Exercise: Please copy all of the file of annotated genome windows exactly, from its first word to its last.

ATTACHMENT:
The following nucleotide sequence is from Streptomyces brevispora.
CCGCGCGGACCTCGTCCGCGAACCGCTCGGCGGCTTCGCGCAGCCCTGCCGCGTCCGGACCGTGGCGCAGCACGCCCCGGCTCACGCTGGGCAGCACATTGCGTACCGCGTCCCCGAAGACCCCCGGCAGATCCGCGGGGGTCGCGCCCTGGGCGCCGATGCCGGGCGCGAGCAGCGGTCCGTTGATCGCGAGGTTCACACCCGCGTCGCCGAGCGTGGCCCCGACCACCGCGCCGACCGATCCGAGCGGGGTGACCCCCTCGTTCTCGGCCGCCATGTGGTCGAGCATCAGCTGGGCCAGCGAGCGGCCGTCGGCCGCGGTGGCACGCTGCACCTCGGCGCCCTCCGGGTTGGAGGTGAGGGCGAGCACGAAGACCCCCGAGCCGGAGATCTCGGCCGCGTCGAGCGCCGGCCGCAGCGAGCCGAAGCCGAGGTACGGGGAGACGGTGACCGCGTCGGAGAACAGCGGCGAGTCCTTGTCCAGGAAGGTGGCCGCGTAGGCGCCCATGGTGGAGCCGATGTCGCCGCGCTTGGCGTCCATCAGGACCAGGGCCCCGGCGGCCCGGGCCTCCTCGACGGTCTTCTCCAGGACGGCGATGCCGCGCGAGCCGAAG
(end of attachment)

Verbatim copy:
The following nucleotide sequence is from Streptomyces brevispora.
CCGCGCGGACCTCGTCCGCGAACCGCTCGGCGGCTTCGCGCAGCCCTGCCGCGTCCGGACCGTGGCGCAGCACGCCCCGGCTCACGCTGGGCAGCACATTGCGTACCGCGTCCCCGAAGACCCCCGGCAGATCCGCGGGGGTCGCGCCCTGGGCGCCGATGCCGGGCGCGAGCAGCGGTCCGTTGATCGCGAGGTTCACACCCGCGTCGCCGAGCGTGGCCCCGACCACCGCGCCGACCGATCCGAGCGGGGTGACCCCCTCGTTCTCGGCCGCCATGTGGTCGAGCATCAGCTGGGCCAGCGAGCGGCCGTCGGCCGCGGTGGCACGCTGCACCTCGGCGCCCTCCGGGTTGGAGGTGAGGGCGAGCACGAAGACCCCCGAGCCGGAGATCTCGGCCGCGTCGAGCGCCGGCCGCAGCGAGCCGAAGCCGAGGTACGGGGAGACGGTGACCGCGTCGGAGAACAGCGGCGAGTCCTTGTCCAGGAAGGTGGCCGCGTAGGCGCCCATGGTGGAGCCGATGTCGCCGCGCTTGGCGTCCATCAGGACCAGGGCCCCGGCGGCCCGGGCCTCCTCGACGGTCTTCTCCAGGACGGCGATGCCGCGCGAGCCGAAG